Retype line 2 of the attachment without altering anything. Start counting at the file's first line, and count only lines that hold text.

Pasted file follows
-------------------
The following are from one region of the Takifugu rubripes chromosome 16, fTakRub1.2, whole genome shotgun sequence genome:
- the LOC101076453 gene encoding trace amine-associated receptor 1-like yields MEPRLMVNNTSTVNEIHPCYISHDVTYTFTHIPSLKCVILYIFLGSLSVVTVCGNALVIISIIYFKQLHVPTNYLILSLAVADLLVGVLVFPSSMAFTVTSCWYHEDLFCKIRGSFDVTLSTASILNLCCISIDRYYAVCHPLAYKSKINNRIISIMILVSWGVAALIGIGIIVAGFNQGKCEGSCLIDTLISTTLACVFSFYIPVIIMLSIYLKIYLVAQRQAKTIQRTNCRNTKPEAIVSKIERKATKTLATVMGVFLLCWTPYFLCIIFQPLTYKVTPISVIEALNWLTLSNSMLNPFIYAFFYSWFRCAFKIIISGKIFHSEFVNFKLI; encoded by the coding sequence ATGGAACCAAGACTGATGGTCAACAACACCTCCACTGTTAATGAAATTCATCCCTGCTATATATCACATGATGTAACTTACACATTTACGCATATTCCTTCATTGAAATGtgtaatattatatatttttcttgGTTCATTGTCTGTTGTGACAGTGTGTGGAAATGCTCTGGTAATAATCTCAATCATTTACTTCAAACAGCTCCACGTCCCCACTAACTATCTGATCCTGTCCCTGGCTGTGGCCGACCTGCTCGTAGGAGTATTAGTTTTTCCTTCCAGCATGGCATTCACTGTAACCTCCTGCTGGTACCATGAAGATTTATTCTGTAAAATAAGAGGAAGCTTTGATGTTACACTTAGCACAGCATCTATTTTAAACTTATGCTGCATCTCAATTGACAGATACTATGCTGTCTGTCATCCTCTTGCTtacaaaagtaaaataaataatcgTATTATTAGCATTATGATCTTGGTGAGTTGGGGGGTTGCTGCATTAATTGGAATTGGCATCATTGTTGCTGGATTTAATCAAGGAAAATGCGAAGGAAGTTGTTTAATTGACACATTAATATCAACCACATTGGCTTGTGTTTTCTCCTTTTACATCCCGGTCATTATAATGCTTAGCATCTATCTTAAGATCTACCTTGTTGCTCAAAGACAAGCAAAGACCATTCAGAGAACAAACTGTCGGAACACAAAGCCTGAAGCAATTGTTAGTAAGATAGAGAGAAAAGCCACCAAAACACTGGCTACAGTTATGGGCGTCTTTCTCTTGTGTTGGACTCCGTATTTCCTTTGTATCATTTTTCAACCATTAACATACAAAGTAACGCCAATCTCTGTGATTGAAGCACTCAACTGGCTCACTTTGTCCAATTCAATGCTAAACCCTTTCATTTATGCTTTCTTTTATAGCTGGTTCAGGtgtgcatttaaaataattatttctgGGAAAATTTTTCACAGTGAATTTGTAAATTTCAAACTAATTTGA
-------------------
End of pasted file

- the LOC101076453 gene encoding trace amine-associated receptor 1-like yields MEPRLMVNNTSTVNEIHPCYISHDVTYTFTHIPSLKCVILYIFLGSLSVVTVCGNALVIISIIYFKQLHVPTNYLILSLAVADLLVGVLVFPSSMAFTVTSCWYHEDLFCKIRGSFDVTLSTASILNLCCISIDRYYAVCHPLAYKSKINNRIISIMILVSWGVAALIGIGIIVAGFNQGKCEGSCLIDTLISTTLACVFSFYIPVIIMLSIYLKIYLVAQRQAKTIQRTNCRNTKPEAIVSKIERKATKTLATVMGVFLLCWTPYFLCIIFQPLTYKVTPISVIEALNWLTLSNSMLNPFIYAFFYSWFRCAFKIIISGKIFHSEFVNFKLI; encoded by the coding sequence ATGGAACCAAGACTGATGGTCAACAACACCTCCACTGTTAATGAAATTCATCCCTGCTATATATCACATGATGTAACTTACACATTTACGCATATTCCTTCATTGAAATGtgtaatattatatatttttcttgGTTCATTGTCTGTTGTGACAGTGTGTGGAAATGCTCTGGTAATAATCTCAATCATTTACTTCAAACAGCTCCACGTCCCCACTAACTATCTGATCCTGTCCCTGGCTGTGGCCGACCTGCTCGTAGGAGTATTAGTTTTTCCTTCCAGCATGGCATTCACTGTAACCTCCTGCTGGTACCATGAAGATTTATTCTGTAAAATAAGAGGAAGCTTTGATGTTACACTTAGCACAGCATCTATTTTAAACTTATGCTGCATCTCAATTGACAGATACTATGCTGTCTGTCATCCTCTTGCTtacaaaagtaaaataaataatcgTATTATTAGCATTATGATCTTGGTGAGTTGGGGGGTTGCTGCATTAATTGGAATTGGCATCATTGTTGCTGGATTTAATCAAGGAAAATGCGAAGGAAGTTGTTTAATTGACACATTAATATCAACCACATTGGCTTGTGTTTTCTCCTTTTACATCCCGGTCATTATAATGCTTAGCATCTATCTTAAGATCTACCTTGTTGCTCAAAGACAAGCAAAGACCATTCAGAGAACAAACTGTCGGAACACAAAGCCTGAAGCAATTGTTAGTAAGATAGAGAGAAAAGCCACCAAAACACTGGCTACAGTTATGGGCGTCTTTCTCTTGTGTTGGACTCCGTATTTCCTTTGTATCATTTTTCAACCATTAACATACAAAGTAACGCCAATCTCTGTGATTGAAGCACTCAACTGGCTCACTTTGTCCAATTCAATGCTAAACCCTTTCATTTATGCTTTCTTTTATAGCTGGTTCAGGtgtgcatttaaaataattatttctgGGAAAATTTTTCACAGTGAATTTGTAAATTTCAAACTAATTTGA